nep-tid New Economics Papers
on Technology and Industrial Dynamics
Issue of 2005‒08‒03
six papers chosen by
Roberto Fontana
Universita Bocconi

  2. Beggar thy neighbor? the in-state vs. out-of-state impact of state R&D tax credits By Daniel J. Wilson
  3. An Exploration into Competition and Efficiency in the Dutch Life Insurance Industry By Jaap Bikker; Michiel van Leuvensteijn
  4. On Tariff, Quality Choice and Innovation in a Vertically Differentiated Monopoly with Discrete Preferences By Rajat Acharyya; Swapnendu Banerjee
  5. Indicators for Complex Innovation Systems By Sylvan Katz
  6. Migration and technological change in rural households: complemen ts or substitutes? By Mariapia MENDOLA

  1. By: Maria Belen Usero; Zulima Fernandez
    Abstract: This study examines the relationship between erosion of the first-mover’s market share and the differences in competitive behaviour of pioneer firms and followers. Particularly, we pay particular attention to market actions related to innovation, pricing and promotion, and to non-market actions related to judicial issues. The empirical study has been carried out with companies that are present in a dynamic context, such as the European mobile telephone industry. Our results show that when followers take more non-market actions than pioneers the negative effect on the firstentrant’s advantage is more significant. On the contrary, we have not found a significant impact of innovating and pricing actions.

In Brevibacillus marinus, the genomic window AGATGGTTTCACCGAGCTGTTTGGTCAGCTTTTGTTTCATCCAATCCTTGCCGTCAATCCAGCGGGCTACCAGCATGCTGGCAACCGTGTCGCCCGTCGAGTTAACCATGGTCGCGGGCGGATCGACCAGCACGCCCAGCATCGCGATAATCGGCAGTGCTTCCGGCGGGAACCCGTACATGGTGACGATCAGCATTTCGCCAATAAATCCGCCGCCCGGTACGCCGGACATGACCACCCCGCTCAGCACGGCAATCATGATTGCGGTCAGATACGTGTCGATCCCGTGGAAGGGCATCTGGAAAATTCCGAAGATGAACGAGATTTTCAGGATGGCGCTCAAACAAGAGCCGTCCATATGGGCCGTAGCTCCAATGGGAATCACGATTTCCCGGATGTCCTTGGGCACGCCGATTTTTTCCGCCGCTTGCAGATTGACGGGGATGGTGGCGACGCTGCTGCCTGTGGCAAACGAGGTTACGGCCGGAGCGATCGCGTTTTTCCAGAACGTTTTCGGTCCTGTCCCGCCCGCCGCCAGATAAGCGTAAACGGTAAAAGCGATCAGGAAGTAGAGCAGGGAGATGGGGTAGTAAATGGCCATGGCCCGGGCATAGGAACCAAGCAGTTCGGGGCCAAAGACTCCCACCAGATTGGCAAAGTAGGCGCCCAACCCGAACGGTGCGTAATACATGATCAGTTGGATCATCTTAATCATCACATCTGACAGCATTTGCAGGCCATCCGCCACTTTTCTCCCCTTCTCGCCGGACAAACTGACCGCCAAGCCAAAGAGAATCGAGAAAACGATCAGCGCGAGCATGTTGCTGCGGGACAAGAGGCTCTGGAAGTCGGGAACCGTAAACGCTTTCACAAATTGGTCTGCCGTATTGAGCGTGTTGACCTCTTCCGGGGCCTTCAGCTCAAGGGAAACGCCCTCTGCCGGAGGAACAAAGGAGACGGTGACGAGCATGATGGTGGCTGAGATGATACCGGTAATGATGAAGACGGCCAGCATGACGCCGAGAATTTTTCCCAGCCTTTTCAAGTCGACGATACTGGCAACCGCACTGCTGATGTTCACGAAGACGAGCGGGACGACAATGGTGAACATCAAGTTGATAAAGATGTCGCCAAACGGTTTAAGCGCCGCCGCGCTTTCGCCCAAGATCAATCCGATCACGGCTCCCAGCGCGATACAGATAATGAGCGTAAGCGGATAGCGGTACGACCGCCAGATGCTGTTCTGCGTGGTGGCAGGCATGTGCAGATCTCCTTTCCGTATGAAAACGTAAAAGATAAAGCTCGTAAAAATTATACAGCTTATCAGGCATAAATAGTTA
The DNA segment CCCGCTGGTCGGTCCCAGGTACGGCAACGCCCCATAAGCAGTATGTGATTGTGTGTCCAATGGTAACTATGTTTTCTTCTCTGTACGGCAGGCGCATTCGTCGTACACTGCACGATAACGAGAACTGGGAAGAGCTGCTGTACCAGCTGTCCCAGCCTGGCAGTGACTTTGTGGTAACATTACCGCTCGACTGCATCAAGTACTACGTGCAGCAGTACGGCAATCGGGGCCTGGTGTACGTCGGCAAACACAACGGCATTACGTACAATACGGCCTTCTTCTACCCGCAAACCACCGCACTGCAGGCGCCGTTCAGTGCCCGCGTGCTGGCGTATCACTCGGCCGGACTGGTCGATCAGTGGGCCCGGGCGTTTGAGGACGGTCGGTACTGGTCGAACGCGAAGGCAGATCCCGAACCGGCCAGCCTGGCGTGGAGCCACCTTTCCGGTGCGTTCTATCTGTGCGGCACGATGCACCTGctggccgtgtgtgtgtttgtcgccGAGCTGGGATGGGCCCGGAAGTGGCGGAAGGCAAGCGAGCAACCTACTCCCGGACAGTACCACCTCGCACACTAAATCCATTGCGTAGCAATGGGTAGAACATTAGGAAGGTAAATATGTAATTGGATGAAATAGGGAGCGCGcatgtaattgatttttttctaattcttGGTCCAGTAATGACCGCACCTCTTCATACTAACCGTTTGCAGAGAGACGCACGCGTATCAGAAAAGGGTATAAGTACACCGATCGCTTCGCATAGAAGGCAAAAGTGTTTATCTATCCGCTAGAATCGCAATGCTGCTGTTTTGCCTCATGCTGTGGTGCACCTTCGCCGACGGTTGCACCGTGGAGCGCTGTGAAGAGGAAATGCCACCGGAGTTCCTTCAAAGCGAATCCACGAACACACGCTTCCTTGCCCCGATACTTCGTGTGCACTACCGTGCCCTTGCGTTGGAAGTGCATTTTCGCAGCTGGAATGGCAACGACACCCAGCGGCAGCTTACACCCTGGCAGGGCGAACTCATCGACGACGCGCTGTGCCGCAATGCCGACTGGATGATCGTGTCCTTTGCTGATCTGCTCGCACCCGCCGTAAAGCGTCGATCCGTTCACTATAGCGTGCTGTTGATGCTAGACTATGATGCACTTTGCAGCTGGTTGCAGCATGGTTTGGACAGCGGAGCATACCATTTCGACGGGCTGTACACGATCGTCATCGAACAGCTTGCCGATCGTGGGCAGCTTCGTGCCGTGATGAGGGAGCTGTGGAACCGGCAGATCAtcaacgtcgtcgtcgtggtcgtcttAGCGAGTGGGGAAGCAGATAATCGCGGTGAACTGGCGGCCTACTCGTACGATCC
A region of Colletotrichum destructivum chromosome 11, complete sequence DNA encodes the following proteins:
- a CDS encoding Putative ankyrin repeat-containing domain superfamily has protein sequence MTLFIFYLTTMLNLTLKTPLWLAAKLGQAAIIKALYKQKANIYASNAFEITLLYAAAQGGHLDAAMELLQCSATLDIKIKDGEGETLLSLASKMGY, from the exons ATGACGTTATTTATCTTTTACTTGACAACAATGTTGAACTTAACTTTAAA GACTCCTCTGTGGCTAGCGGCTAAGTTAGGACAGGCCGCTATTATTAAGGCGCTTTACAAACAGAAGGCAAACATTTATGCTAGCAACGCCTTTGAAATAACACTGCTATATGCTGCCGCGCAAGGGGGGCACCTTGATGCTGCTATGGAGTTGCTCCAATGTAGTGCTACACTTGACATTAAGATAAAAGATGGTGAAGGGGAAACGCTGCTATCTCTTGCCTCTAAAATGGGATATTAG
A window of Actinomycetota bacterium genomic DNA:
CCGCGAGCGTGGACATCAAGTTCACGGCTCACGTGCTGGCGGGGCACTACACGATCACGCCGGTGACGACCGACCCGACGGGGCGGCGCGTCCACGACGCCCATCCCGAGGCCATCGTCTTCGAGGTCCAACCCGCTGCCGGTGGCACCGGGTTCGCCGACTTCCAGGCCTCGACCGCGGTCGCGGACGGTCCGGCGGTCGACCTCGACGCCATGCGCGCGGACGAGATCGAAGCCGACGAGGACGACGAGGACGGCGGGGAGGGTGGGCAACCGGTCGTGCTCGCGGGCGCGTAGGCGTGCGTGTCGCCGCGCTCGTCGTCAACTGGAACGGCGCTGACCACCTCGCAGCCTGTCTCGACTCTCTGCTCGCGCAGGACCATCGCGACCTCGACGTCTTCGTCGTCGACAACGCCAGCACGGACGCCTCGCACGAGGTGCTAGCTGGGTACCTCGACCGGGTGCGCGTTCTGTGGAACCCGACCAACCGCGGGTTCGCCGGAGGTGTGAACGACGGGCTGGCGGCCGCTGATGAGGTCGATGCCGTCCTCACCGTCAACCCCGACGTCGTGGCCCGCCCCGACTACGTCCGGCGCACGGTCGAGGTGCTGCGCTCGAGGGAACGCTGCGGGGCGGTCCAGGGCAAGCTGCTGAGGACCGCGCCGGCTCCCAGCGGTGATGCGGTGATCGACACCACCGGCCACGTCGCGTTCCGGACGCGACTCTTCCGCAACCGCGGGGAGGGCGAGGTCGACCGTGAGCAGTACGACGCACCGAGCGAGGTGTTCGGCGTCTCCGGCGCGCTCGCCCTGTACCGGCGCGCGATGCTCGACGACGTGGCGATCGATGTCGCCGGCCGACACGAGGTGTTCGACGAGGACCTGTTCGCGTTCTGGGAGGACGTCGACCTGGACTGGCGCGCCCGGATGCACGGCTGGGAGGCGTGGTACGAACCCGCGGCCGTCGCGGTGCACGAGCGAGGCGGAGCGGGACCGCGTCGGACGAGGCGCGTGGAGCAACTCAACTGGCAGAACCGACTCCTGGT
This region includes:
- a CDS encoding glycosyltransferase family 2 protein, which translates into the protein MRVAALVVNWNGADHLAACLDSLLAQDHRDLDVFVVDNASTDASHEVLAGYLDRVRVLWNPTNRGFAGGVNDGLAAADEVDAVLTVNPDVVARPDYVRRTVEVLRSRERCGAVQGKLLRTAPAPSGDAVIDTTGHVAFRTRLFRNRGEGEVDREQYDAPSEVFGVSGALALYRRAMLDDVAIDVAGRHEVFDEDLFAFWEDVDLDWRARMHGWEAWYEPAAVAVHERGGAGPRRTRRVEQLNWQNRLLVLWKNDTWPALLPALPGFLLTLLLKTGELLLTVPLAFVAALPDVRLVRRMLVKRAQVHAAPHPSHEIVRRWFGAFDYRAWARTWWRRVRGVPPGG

Date: 2005–07
  2. By: Daniel J. Wilson
    Abstract: In this paper, I exploit the cross-sectional and time-series variation in R&D tax credits, and in turn the user cost of R&D, available from U.S. states between 1981-2002 to estimate the elasticity of private R&D with respect to both the within-state (internal) user cost and the out-of-state (external) user cost. To faciliate comparisons to previous studies of the R&D cost elasticity, I first estimate an R&D cost elasticity omitting external R&D costs; the estimated elasticity is negative, above unity (in absolute value), and statistically significant—a finding quite similar to that found by previous studies based on alternative data. Unlike previous studies, however, I then add the external R&D user cost to the regressions. I find the external-cost elasticity is positive and significant, raising concerns about whether having state-level R&D tax credits on top of federal credits is socially desirable. More importantly, I find the aggregate R&D price elasticity—the difference between the internal- and external-cost elasticities—is far smaller than previously estimated. In fact, the preferred specification yields a zero aggregate elasticity, suggesting a zero-sum game among states and raising questions about the efficacy of R&D tax credits more broadly.
    Keywords: Taxation ; Research and development
    Date: 2005
  3. By: Jaap Bikker; Michiel van Leuvensteijn
    Abstract: The lack of available prices in the Dutch life insurance industry makes competition an elusive concept that defies direct observation. Therefore, this paper investigates competition by analysing several factors which may affect the competitive nature of a market and various indirect measurement approaches. After discussing various supply and demand factors whic h may constitute a so-called tight oligopoly, we establish the existence of scale economies and the importance of cost Xinefficiency, since severe competition would force firms to exploit available scale economies and to reduce X-inefficiencies. Both scale economies and X-inefficiencies turn out to be substantial, although more or less comparable to those found for insurers in other countries and to other financial institutions. Further, we apply the Boone indicator, a novel approach to measuring the effects of competition. This indicator points to limited competition in comparison to other sectors in the Netherlands. Further investigations of submarkets should reveal where policy measures in order to promote competition might be appropriate.